Q:

How were the Arctic lowlands formed?

A:

The Arctic lowlands were formed by sheets of ice moving across the land, called glaciation. As the glaciers moved across the lowlands, they dug up sediment and gave the surface a rolling, corrugated look.

The Arctic lowlands were formed by the movement of glaciers across the surface 7,500 years ago, according to The Canadian Encyclopedia. The lowlands in the Arctic Archipelago were formed not only by glaciation, but by faulting in the rock, which also accounts for the channels between the islands. Although the glaciers have long disappeared from the Arctic lowlands, the land still remains frozen for most of the year, making farming impossible. However, the lowlands are formed of sedimentary rock, which is rich in coal, oil, natural gas and limestone.

The Arctic lowlands include the Arctic Archipelago and are located in northern Canada, lying roughly between the northern Innuitian region and the southern Canadian Shield. The Arctic Lowlands along with the Arctic Coastal Plains make up a fourth of Canada. The fresh water in the Arctic lowlands are covered with ice 10 months of the year, only free of ice in July and August. Despite the severe cold, polar bears, muskox and arctic fox thrive in the lowlands.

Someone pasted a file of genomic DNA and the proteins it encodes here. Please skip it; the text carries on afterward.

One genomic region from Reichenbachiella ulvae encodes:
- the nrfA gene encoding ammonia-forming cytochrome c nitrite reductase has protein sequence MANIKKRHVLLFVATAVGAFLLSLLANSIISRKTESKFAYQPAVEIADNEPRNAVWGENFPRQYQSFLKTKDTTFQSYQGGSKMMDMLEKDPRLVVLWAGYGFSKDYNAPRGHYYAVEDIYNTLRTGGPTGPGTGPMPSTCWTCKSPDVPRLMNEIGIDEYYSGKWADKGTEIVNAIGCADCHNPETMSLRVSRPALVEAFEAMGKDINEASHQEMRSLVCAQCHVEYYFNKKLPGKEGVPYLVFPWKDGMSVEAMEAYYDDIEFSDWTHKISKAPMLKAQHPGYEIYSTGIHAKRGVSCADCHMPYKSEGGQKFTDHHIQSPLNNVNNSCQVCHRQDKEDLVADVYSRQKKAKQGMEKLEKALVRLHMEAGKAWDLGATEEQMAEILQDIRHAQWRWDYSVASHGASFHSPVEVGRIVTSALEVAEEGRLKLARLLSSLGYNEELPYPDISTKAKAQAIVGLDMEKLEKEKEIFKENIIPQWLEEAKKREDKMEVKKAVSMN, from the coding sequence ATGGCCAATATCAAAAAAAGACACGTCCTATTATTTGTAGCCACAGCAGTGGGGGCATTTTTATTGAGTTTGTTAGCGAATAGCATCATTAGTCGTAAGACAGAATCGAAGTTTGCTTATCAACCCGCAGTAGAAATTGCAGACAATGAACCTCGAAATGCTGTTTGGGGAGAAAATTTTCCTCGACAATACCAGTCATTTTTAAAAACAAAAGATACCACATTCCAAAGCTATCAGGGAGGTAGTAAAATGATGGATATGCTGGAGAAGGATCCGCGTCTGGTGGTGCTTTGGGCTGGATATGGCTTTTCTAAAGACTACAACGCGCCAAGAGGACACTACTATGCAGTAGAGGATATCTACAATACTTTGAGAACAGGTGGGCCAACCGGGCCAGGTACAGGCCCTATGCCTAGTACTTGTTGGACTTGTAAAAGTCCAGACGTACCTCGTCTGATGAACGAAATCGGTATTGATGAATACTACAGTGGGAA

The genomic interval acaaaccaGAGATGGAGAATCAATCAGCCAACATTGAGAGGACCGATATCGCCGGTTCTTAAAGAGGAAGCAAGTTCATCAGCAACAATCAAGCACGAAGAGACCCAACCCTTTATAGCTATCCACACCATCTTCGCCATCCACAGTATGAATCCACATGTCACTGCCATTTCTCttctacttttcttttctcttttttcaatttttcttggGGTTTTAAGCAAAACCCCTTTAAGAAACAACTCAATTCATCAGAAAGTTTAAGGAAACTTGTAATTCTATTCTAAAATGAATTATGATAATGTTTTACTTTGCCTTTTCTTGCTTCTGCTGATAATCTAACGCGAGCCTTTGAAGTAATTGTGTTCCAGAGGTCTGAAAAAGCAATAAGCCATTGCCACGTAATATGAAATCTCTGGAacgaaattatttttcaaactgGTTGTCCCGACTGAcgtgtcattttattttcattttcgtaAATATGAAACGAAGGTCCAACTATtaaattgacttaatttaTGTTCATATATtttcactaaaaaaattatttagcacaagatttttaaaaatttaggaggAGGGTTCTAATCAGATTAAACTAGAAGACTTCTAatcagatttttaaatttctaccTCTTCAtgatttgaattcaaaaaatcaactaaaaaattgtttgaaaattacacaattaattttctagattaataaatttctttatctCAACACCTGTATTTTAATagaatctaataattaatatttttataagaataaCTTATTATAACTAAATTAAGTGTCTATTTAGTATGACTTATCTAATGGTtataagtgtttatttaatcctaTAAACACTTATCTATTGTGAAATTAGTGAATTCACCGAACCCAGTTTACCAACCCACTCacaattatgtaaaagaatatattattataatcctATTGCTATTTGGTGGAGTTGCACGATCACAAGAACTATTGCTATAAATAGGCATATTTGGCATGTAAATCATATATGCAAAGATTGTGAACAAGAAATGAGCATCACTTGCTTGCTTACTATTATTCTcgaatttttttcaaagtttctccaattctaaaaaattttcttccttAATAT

Is this answer helpful?

Similar Questions

  • Q:

    What are the physical features of the arctic lowlands?

    A:

    The arctic lowlands consist of several barren low-lying islands with coastlines dominated by sheer, towering cliffs and frigid surrounding waters of the Atlantic that contain pieces of massive ice sheets. Together, the lowlands comprise the southwestern Arctic Archipelago. They vary in size and shape: some are small and unpopulated, while others, including Victoria Island, are much larger.

    Full Answer >
    Filed Under:
  • Q:

    How are bays formed?

    A:

    According to NationalGeographic.com, bays are formed through various ways, such as plate tectonics, overflowing of the ocean to a coastline and the slicing of a glacier through a bedrock. Bays are bodies of water partially surrounded by land, and they are typically less enclosed and smaller than a gulf.

    Full Answer >
    Filed Under:
  • Q:

    How was Uluru formed?

    A:

    Uluru began to form over 550 million years ago when sand, eroding from the Peterman Ranges, built up into thick deposits. Some 50 million years later, these deposits were compressed into sandstone by the weight of a sea that eventually disappeared. Within another 100 million years, geological events caused the sandstone to tilt almost 90 degrees, resulting in Uluru.

    Full Answer >
    Filed Under:
  • Q:

    How are islands formed?

    A:

    Islands form in several ways. The most common events that lead to island formation are volcanic activity and continental drift. Islands also form due to erosion, buildup of sediment and coral that grows enough to penetrate the surface of the water.

    Full Answer >
    Filed Under:

Explore